Note: You can have the spread of endsheets that you see when you open a book printed and leave the one sheet opposite the title page white, and this is less expensive to do, (in that case you would ask for printing on one side of the sheet (1,2,3 or 4 colors/0) Indicated as PMS/0 usually.
Recommendations: We prefer classic natural white endsheets, thicker than normal, say 180 gsm (120#) instead of 140 gsm (90#). If you do something special, try to develop a brand look throughout your book line. Often special endsheet treatment can create a distinctive look to your line.
Extras are wide ranging, from ribbon markers, to die cut covers, to gilded book block edges. They include individual slipcases to clamshell presentation boxes, exotic foil stamping, embossing and debossing on covers and multiple spot UV applications, to name a few.
Note: Usually extras cost quite a bit more and are not advisable for short runs.
Recommendations for extras:
For crowd funding projects run one book block and then use different bindings to make soft covers, hard covers and Limited Editions in one mixed run for best value.
Limited Editions are great donor gifts for museums or other charitable donors where a small number of slipcases can be added for a very reasonable cost. Even if the main run was a soft cover book, some copies of the book can be made into hard covers by hand in Asia.
Children's Picture Books
Almost all children's picture books are hard covers with either 24 or 32 pages of text. These are good candidates for printing in the US if the run numbers are small, between 500 and 2,000 copies.
A closer look at the binding
The mustard colored element above is called a head band; it has an extended piece of reinforcing gauze on the side we can't see and this strengthens the spine of the book and gives a decorative edge to cover up the top of the text block. The book block is NOT attached to the cover of the book, you can see that clearly above. This allows the book to open fully for better reading.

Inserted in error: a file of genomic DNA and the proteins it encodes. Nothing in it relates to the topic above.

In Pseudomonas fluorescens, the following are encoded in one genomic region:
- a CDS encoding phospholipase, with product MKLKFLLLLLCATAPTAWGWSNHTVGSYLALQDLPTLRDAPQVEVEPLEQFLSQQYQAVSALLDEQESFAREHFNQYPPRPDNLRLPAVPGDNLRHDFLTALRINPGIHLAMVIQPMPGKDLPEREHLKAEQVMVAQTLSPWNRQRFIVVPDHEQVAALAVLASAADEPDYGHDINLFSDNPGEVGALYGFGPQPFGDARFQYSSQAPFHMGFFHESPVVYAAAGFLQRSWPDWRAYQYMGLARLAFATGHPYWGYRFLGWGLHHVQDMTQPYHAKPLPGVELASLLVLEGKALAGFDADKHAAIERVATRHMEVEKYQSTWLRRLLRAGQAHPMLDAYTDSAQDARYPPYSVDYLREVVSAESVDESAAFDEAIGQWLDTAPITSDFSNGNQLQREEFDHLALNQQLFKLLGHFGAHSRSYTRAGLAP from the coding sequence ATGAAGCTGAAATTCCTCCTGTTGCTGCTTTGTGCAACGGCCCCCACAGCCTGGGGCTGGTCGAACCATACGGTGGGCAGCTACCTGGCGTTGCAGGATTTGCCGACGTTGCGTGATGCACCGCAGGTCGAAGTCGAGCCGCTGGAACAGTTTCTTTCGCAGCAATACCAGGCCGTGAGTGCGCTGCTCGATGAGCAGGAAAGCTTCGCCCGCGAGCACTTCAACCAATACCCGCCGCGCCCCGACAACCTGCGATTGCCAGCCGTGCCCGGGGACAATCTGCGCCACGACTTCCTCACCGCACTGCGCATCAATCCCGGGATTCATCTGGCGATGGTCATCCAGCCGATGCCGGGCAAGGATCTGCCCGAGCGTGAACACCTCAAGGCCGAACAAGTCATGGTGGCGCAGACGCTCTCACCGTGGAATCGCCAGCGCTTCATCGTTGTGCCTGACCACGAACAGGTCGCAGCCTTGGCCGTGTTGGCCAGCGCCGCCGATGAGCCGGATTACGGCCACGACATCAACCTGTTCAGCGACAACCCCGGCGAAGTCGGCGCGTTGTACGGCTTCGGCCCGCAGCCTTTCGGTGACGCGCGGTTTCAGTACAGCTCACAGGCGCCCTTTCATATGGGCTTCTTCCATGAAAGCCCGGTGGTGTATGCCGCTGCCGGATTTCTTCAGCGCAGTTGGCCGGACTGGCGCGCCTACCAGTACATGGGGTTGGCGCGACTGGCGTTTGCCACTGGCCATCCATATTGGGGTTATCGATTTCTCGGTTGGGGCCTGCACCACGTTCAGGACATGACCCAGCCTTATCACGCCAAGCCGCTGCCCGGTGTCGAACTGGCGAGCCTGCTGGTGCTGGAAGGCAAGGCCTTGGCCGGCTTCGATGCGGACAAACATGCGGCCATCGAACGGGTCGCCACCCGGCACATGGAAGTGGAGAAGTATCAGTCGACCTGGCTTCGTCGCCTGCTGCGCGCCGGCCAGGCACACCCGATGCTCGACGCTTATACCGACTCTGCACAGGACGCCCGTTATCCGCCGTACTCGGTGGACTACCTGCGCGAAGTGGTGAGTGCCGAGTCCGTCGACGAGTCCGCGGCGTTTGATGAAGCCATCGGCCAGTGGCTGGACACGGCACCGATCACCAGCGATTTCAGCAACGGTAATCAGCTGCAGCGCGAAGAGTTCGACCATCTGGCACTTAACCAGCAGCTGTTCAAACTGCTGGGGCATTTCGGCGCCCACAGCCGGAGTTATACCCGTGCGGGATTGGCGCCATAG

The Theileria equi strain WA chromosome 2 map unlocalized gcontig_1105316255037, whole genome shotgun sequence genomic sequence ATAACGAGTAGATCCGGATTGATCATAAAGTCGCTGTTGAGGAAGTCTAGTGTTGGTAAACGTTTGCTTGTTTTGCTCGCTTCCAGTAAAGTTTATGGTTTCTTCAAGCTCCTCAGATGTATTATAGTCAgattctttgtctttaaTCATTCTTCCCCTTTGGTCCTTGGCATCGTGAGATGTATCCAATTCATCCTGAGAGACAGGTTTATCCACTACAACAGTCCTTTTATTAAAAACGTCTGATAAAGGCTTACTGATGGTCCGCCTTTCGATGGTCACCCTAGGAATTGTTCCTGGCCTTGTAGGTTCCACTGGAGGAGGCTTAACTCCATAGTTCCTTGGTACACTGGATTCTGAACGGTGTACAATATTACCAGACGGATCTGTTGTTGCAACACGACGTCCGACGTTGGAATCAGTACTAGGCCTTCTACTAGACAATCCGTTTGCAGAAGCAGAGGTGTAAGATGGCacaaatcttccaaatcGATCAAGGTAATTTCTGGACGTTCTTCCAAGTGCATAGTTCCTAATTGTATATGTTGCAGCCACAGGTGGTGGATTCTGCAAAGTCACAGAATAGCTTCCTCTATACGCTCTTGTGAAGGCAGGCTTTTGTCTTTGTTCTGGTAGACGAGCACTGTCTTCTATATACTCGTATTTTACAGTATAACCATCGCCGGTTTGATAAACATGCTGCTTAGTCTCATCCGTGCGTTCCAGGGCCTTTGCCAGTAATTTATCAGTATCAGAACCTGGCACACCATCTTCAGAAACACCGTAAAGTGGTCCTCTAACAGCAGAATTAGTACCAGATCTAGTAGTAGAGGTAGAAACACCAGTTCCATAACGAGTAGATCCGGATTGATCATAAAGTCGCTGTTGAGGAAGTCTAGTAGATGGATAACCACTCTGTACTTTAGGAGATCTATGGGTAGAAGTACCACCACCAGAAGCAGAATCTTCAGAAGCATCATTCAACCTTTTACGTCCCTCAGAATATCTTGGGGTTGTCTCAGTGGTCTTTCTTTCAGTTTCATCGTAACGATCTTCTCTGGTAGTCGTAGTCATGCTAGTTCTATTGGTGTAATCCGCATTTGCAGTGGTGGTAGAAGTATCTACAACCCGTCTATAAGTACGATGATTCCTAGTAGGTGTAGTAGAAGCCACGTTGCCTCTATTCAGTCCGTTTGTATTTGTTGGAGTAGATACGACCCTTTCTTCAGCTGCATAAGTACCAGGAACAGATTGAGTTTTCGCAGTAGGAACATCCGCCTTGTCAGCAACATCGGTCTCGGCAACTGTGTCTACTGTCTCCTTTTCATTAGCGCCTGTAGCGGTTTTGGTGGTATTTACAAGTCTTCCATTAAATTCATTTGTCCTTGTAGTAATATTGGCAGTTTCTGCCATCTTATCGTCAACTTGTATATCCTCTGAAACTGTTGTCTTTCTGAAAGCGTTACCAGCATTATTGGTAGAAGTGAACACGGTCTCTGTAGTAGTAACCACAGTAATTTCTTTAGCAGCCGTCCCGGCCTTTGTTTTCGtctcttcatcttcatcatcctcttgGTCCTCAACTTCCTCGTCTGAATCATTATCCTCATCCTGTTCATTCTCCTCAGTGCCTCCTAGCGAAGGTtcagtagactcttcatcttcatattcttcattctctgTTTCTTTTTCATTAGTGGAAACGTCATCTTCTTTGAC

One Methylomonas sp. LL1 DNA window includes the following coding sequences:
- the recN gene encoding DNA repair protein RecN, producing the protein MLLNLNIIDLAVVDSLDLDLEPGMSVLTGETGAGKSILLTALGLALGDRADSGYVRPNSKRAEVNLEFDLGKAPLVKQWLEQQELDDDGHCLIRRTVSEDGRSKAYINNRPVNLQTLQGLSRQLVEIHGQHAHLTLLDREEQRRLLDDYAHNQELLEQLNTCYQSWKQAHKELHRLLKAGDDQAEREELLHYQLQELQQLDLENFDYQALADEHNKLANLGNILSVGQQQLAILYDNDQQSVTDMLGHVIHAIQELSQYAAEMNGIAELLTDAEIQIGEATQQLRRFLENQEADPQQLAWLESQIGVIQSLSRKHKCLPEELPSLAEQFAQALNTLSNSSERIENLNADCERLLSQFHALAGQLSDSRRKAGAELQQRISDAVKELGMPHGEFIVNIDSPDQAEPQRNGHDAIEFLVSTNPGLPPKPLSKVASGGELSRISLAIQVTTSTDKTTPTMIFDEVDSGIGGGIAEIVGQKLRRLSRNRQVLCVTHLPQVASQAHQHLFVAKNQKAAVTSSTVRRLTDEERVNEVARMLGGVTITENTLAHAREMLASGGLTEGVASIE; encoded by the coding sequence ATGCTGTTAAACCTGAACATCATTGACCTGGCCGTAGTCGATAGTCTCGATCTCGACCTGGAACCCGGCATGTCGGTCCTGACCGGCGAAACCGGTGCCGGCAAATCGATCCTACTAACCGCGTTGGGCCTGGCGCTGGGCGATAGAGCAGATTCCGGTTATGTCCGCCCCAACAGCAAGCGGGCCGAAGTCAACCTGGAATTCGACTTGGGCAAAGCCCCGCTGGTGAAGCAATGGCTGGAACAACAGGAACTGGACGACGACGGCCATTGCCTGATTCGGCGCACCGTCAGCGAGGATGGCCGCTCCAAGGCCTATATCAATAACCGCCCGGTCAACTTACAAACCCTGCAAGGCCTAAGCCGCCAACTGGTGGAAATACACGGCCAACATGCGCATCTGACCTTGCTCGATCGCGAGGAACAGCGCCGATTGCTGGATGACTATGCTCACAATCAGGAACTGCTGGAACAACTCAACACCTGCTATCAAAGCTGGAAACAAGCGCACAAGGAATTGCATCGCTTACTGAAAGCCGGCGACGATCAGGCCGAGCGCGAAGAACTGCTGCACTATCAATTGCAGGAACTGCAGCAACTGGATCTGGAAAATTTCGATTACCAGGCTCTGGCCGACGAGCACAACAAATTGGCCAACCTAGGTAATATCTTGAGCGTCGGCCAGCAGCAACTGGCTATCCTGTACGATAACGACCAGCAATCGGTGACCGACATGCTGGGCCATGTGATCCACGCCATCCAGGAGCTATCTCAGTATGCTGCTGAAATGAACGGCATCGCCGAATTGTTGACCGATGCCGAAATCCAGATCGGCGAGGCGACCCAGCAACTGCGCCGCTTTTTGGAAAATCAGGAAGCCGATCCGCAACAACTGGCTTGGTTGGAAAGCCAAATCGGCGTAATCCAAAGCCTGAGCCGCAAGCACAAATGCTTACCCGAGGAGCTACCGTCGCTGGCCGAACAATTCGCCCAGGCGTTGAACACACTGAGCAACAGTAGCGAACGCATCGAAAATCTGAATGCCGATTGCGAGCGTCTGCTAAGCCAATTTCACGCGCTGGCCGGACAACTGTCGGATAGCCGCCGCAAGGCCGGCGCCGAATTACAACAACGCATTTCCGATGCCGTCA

Note: A round backed spine is the oldest type of spine, and is more durable than a square backed spine. Above is round.
Head/tail band options + foil
Head and tail bands come in many colors and weaves. Above top are some of the fancier varied weaves, but a solid color is also very appropriate.
Foil stamping (above) for the front cover and spine is standard. It comes in metallics as well as glossy, matt or fancy exotic swirls of color.
Note: Colored paper covers take foil stamping much better than cloth, and can be quite intricate. Make sure your printer will only charge one price for using foil on the front and spine. Some printers charge for each place. Paper is generally cheaper than cloth for the cover material.
Dust jackets can cover any type of hard cover, and sometimes they are use on soft covers as well.
They usually have a 3" - 5" flap front and back. They are a way to market the book by providing more detailed information for the buyer, introducing a hook to encourage the prospective buyer to want to buy the book and introducing either plot or characters to the prospective buyer. The back flap usually talks about the author and/or illustrator. They are generally printed on 157 gsm (100#) glossy art paper with either matt or glossy film lamination on top.
Recommendations on paper weights:
For art or photography books the first choice is usually 100# art (157 gsm); matt for art books and glossy for photography books, for best opacity.
Children's books are usually printed on 100# matt art.
Large books with lots of pages with illustrations are usually printed on 80# (128 gsm) glossy or matt art. If 100# is used the book may become uncomfortably heavy. Make sure you have a dummy book made in the right paper weight so you can determine if the book is too heavy or not.
You can ask to see paper samples which they would then later use to make a dummy book.